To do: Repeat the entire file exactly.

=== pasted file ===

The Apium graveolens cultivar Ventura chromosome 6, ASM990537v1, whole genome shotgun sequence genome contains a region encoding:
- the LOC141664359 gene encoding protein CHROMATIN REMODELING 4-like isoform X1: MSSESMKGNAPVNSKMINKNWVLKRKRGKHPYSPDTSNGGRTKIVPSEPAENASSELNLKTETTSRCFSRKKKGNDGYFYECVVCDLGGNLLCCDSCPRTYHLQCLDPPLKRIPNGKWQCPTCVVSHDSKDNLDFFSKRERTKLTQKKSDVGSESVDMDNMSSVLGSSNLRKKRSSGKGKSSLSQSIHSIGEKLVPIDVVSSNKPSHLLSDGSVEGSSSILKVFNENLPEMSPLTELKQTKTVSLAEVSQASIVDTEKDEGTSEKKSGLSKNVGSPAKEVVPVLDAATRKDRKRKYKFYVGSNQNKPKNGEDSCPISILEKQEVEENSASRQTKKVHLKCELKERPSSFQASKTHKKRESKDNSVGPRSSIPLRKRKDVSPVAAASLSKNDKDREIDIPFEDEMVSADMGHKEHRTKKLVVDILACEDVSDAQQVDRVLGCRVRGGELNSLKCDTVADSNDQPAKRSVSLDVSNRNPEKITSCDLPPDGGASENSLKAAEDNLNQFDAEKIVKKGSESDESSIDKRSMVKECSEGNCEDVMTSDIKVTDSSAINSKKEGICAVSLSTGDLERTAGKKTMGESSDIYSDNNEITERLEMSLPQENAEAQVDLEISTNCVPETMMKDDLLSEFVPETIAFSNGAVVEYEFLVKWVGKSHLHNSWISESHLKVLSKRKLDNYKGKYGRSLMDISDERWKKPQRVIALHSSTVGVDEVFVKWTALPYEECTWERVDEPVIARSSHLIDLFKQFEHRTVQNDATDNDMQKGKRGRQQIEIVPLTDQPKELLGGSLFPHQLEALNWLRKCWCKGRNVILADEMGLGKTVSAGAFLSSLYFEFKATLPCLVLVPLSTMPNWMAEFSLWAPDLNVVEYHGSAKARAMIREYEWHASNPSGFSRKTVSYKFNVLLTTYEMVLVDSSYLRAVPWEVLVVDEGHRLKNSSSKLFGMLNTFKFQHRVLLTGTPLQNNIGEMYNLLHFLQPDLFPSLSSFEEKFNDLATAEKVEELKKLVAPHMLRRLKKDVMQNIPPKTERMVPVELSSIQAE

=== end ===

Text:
The Apium graveolens cultivar Ventura chromosome 6, ASM990537v1, whole genome shotgun sequence genome contains a region encoding:
- the LOC141664359 gene encoding protein CHROMATIN REMODELING 4-like isoform X1: MSSESMKGNAPVNSKMINKNWVLKRKRGKHPYSPDTSNGGRTKIVPSEPAENASSELNLKTETTSRCFSRKKKGNDGYFYECVVCDLGGNLLCCDSCPRTYHLQCLDPPLKRIPNGKWQCPTCVVSHDSKDNLDFFSKRERTKLTQKKSDVGSESVDMDNMSSVLGSSNLRKKRSSGKGKSSLSQSIHSIGEKLVPIDVVSSNKPSHLLSDGSVEGSSSILKVFNENLPEMSPLTELKQTKTVSLAEVSQASIVDTEKDEGTSEKKSGLSKNVGSPAKEVVPVLDAATRKDRKRKYKFYVGSNQNKPKNGEDSCPISILEKQEVEENSASRQTKKVHLKCELKERPSSFQASKTHKKRESKDNSVGPRSSIPLRKRKDVSPVAAASLSKNDKDREIDIPFEDEMVSADMGHKEHRTKKLVVDILACEDVSDAQQVDRVLGCRVRGGELNSLKCDTVADSNDQPAKRSVSLDVSNRNPEKITSCDLPPDGGASENSLKAAEDNLNQFDAEKIVKKGSESDESSIDKRSMVKECSEGNCEDVMTSDIKVTDSSAINSKKEGICAVSLSTGDLERTAGKKTMGESSDIYSDNNEITERLEMSLPQENAEAQVDLEISTNCVPETMMKDDLLSEFVPETIAFSNGAVVEYEFLVKWVGKSHLHNSWISESHLKVLSKRKLDNYKGKYGRSLMDISDERWKKPQRVIALHSSTVGVDEVFVKWTALPYEECTWERVDEPVIARSSHLIDLFKQFEHRTVQNDATDNDMQKGKRGRQQIEIVPLTDQPKELLGGSLFPHQLEALNWLRKCWCKGRNVILADEMGLGKTVSAGAFLSSLYFEFKATLPCLVLVPLSTMPNWMAEFSLWAPDLNVVEYHGSAKARAMIREYEWHASNPSGFSRKTVSYKFNVLLTTYEMVLVDSSYLRAVPWEVLVVDEGHRLKNSSSKLFGMLNTFKFQHRVLLTGTPLQNNIGEMYNLLHFLQPDLFPSLSSFEEKFNDLATAEKVEELKKLVAPHMLRRLKKDVMQNIPPKTERMVPVELSSIQAE